The American tradition of free speech runs up against rage at colleges, but there are signs of hope
“This happens all the time,” said a panelist, Wilfred Reilly. “Any time you try to do a campus speech, you get crowds of people trying to fight you.” Organizers cut off the Zoom feed after one of the protesters began self-pleasuring on-camera. “He could also use some testosterone therapy,” Reilly quipped.
It was an in-the-flesh illustration, so to speak, of surveys that show a diminishing tolerance for free speech. A poll in September found that nearly half of Democrats felt free expression is permissible “only under certain circumstances.” Bad enough that half of Republican respondents felt government should restrict “hateful” words on social media; worse was that three-fourths of Democrats did.
Such sentiment could be seen in the edge-of-panic huffing at UW-Madison last month over an itinerant preacher, Cindy Smock, who brought her TikTok-famous “Ho No Mo Revolution” to a sidewalk outside the library. She urged passersby to give up libertine sex and drunkenness, salting the message with references to Cardi B’s 2020 hit song about bodily fluids.
This, the head of a campus “sex positivity” group said to a campus newspaper, “marginalizes” students who like having lots of sex. It was harmful, she said. A student government leader told the same reporter that for authorities to not silence Smock attacks students’ “ability to exist on this campus.” Another campus commentator called for Smock to be shouted down.
That would mirror how UW-Madison protesters treated a speech last October by commentator Matt Walsh, whose documentary “What is a Woman” included interviews of transgender rights activists stumped by the question. That speech went on despite raging protests with activists eating pages from a purloined Bible and chanting, “F*ck your system, f*ck your hate, we are not here for debate.”
Don’t like? Don’t listen.
They’re saying no to debate and, what is more, no to the customary American way of living in a free society where people say things you disfavor: not listening. It’s not hard. Don’t sign up for the webinar if you can’t stand black conservatives calmly discussing policy. Don’t stop by the woman preaching sexual continence if you don’t want to hear it.
Or offer a convincing alternative: Does a group named Sex Out Loud really feel it cannot outdraw puritan preachers on campus?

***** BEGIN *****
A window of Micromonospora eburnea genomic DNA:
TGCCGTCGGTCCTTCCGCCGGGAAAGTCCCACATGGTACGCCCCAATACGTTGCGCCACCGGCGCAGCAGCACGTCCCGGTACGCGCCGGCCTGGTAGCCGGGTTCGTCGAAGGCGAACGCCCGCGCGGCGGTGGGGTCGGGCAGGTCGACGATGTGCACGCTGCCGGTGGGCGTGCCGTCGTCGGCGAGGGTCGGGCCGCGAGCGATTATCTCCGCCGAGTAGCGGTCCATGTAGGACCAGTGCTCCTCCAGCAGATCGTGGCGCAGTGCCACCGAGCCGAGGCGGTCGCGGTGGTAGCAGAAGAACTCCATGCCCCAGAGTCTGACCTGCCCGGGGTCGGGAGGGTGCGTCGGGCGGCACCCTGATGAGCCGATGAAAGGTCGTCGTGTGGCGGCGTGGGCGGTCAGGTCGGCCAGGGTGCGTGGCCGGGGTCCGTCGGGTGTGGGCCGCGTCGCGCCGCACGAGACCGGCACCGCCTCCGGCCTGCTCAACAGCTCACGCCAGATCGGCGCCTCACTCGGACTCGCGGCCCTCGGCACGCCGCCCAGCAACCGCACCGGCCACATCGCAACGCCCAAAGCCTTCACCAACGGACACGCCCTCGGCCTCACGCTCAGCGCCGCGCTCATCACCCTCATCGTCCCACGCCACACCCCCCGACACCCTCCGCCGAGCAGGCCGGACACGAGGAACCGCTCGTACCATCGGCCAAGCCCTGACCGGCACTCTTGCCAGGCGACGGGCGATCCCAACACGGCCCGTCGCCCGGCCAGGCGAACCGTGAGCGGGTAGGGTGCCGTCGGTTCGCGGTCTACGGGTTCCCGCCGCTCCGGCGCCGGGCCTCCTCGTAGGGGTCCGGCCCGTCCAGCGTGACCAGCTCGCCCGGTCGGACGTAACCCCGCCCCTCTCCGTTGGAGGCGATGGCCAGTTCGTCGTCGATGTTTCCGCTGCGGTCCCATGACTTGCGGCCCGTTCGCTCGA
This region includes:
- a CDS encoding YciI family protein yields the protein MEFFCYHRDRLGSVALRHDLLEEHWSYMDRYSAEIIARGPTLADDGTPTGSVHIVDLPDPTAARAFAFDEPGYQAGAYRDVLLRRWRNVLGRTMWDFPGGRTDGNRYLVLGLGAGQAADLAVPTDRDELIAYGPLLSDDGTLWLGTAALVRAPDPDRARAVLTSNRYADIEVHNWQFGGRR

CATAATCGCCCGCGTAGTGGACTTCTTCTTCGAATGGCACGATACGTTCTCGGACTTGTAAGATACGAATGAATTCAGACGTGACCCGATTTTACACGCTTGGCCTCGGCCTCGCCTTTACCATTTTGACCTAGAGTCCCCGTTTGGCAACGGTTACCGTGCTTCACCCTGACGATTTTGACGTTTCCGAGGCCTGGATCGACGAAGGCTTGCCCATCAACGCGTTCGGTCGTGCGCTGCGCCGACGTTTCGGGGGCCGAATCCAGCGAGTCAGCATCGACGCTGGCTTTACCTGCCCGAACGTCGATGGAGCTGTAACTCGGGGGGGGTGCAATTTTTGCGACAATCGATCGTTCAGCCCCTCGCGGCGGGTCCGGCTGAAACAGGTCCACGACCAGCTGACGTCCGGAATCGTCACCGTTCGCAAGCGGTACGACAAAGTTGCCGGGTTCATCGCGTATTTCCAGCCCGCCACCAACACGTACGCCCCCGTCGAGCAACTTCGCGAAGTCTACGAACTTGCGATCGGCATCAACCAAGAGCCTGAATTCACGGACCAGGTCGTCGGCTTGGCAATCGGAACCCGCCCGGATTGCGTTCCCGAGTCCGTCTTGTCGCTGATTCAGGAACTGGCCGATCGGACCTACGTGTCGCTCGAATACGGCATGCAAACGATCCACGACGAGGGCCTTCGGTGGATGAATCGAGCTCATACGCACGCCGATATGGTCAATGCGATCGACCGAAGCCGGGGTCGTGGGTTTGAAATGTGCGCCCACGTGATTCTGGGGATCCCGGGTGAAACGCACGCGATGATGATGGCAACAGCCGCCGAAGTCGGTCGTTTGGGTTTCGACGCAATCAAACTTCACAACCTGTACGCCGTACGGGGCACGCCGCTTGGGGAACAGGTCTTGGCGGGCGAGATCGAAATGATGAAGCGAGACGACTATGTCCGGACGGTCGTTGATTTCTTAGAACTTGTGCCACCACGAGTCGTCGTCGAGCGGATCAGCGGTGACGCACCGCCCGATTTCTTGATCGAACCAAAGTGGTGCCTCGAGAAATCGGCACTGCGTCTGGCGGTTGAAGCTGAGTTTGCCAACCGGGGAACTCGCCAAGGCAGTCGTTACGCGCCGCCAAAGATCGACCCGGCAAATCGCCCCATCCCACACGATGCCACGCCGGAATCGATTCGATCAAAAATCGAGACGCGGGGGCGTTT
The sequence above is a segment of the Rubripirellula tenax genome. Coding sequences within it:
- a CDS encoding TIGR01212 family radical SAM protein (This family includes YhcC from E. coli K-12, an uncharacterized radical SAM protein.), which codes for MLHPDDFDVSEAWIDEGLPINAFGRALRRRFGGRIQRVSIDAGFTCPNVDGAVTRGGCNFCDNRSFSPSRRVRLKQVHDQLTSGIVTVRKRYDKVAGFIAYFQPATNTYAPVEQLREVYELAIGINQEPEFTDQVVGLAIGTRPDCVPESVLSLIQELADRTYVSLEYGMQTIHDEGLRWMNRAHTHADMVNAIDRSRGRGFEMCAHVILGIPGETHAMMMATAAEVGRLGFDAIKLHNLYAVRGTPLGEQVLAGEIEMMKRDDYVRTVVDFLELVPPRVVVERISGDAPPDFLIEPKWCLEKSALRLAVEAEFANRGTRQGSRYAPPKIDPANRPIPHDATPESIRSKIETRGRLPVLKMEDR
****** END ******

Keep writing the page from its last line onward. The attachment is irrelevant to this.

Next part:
Maybe not. Among leftist students and faculty, “the fragility is astonishing,” said James “Duke” Pesta, an English professor at UW-Oshkosh. The more you surround yourself entirely with those who think like you, the less practice you have at debate and the more threatened you are by dissent, he said.
This would explain the wish for authorities to purge the sidewalks and social media of dissent. It’s not that someone doesn’t want to hear black conservatives talk. It’s that they don’t want you to hear them talk. You might listen.
The bad and the hopeful
There are two conclusions to draw, as I see it. One is grim: If a shut-up ethic now prevails among leaders of student government, it soon will be incontestable in grown-up government. As UW’s Thompson Center on Public Leadership found in a 2020 survey of undergrads, about 40% of your future colleagues and leaders felt the government should silence “climate change deniers,” for example.
It’s why campus antics matter, why it’s good that Pesta and a bipartisan group of Wisconsinites have organized Free Speech for Campus, which bills itself as a grassroots attempt to defend what its name says.
Pesta reckons that a minority of students are committed progressives, while most are apolitical. But apoliticals and even conservatives, he said, “talk like progressives,” pressured into treating words as harmful. “It’s like they’re walking in a minefield,” he said.
The data support him: A supermajority of conservative students in a UW system-wide survey finally released last winter said they were pressured by an instructor to conform to an ideological view, while only a fifth of leftist students did. Perhaps conservatives detected that among their “very liberal” classmates, 58% felt certain viewpoints could be seen as an “act of violence.”
But there’s a cheerier conclusion, too: The opponents of American constitutional liberty, traditionally understood, have no arguments left, only masturbatory gestures of insult.
“It was almost childlike,” said Robert Woodson, one of the interrupted black conservatives, later. Pesta noted this, too: Those who oppose free speech, and the other individual liberties it supports, have never had to cope with serious questioning and so are left with no answers, only puerility.
“There is no cogent ideological basis for their beliefs,” he said. Their rage signals their emptiness: “They can’t convince you what the truth is, so they damn well are going to force you to parrot what they say.”
And that’s not a winning message.
Patrick McIlheran is the Director of Policy at the Badger Institute. Permission to reprint is granted as long as the author and Badger Institute are properly cited.